Chicago grew very rapidly in the later 19th and early 20th centuries, one million people by 1890, over two million by 1900. Many who came to the city–foreign immigrants, internal migrants, commercial travelers, tourists, visitors–often viewed the city in pictures before seeing it first-hand. Later many would not recall if they saw a scene first personally with their own eyes or in a photograph.

The advent of photography in the 19th century, including use of the inexpensive and portable Kodak in the 1890s and Brownie in 1900, irreversibly changed the powers and importance of the perception of a place. Photographs printed in newspapers and magazines; photographs appearing in guidebooks and on Picture Post Cards–all became familiar items in an expanding visual medium. Chicago’s West Side was especially eye-worthy. The American Journal of Sociology, edited and published in Chicago, was the first and only academic journal in the period to include photographs as a component of knowledge. In high-brow intellectual circles the film image was deeply suspect as unoriginal, unimaginative, sensational, unscientific, and therefore vulgar.

Upsetting their staid convictions,  privileged New Englanders admitted to a perverse experience witnessing Chicago in the actual. Visiting the 1893 World’s Fair in Chicago a penultimate Boston Brahmin, Henry Adams, was stunned that the city best known for a commitment to business would “lavish millions and millions of money and infinite effort” to produce something that was not business but beauty … the Greeks might have delighted to see and Venice would have envied.”  Of all places, that Chicago “should turn on us with this sort of defiant contempt, and fling its millions into our faces, in order to demonstrate to us that we understand neither business nor art, was not to be expected; but I admit the demonstration is complete.”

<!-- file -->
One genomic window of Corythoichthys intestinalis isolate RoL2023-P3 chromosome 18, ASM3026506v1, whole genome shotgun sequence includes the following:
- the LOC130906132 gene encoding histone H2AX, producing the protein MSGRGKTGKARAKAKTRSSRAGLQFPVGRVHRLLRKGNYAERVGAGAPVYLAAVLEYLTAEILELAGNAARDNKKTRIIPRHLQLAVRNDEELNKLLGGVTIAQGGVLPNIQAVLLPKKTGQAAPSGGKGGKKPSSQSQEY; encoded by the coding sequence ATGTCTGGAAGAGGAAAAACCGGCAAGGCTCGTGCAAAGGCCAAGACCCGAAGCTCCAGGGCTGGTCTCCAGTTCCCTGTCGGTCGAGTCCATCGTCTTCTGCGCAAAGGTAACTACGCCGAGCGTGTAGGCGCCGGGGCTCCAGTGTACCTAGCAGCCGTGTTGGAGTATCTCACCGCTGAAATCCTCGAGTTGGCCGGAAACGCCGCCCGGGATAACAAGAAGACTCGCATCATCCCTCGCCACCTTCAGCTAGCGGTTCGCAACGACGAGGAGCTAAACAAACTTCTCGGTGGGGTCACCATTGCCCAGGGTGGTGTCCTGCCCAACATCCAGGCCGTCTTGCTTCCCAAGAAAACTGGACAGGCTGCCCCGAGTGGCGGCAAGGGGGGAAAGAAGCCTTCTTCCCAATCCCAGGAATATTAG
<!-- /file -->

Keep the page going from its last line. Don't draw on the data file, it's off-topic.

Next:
William James, a “radical empiricist” with a pictorial flair after teaching a summer term at Chicago University in 1903, told his condescending brother Henry , “Great hulking rustics from prairie towns with thick hands, teachers mainly, and tall womankind to match, aged well over 25, all of them, and earnest and absorbent in a way unknown to Harvard.”

What made Chicago different was the size, complexity, largely unplanned and sudden expansion of the city by orders of magnitude compared to Midwestern towns and Eastern seaboard cities. Space in the Midwestern metropolis was continually shape-shifting along with the surging population.  The phenomenon generated a confusion of changing addresses, asymmetrical streets, oblique roads–all transforming an original grid.

Getting through the urban tangle, getting one’s mind around the jumble of people, places, and activities was a commuter’s challenge, then as now. Required to navigate the sections of the city–North, West, South, East–were published aids permitting a traveler to focus attention on plotting directions to and arriving at a specific destination.

Portable manuals with visual instructions embedded in commercial guidebooks, street maps, newspaper directions–all now found receptive audiences for profitable enterprises.  The “propriety of renaming the city” was suggested by a letter writer to the Chicago Daily Tribune in August 1880.  “Certain towns in Europe are distinguished by their locations on the banks of rivers, as Frankfort-on-the-Main, Newcastle-on-the Tyne …. As an appropriate name … I would suggest that hereafter this place be known as Chicago-on-the-Make.”  bjb

Photo journalism: West Side

Pictorial Chicago Albums: a Visual Experience for Tourists

The American Journal of Sociology

Neighborhood Street Photography Studio

Picture Postcards

Chicago: Popular Cartoons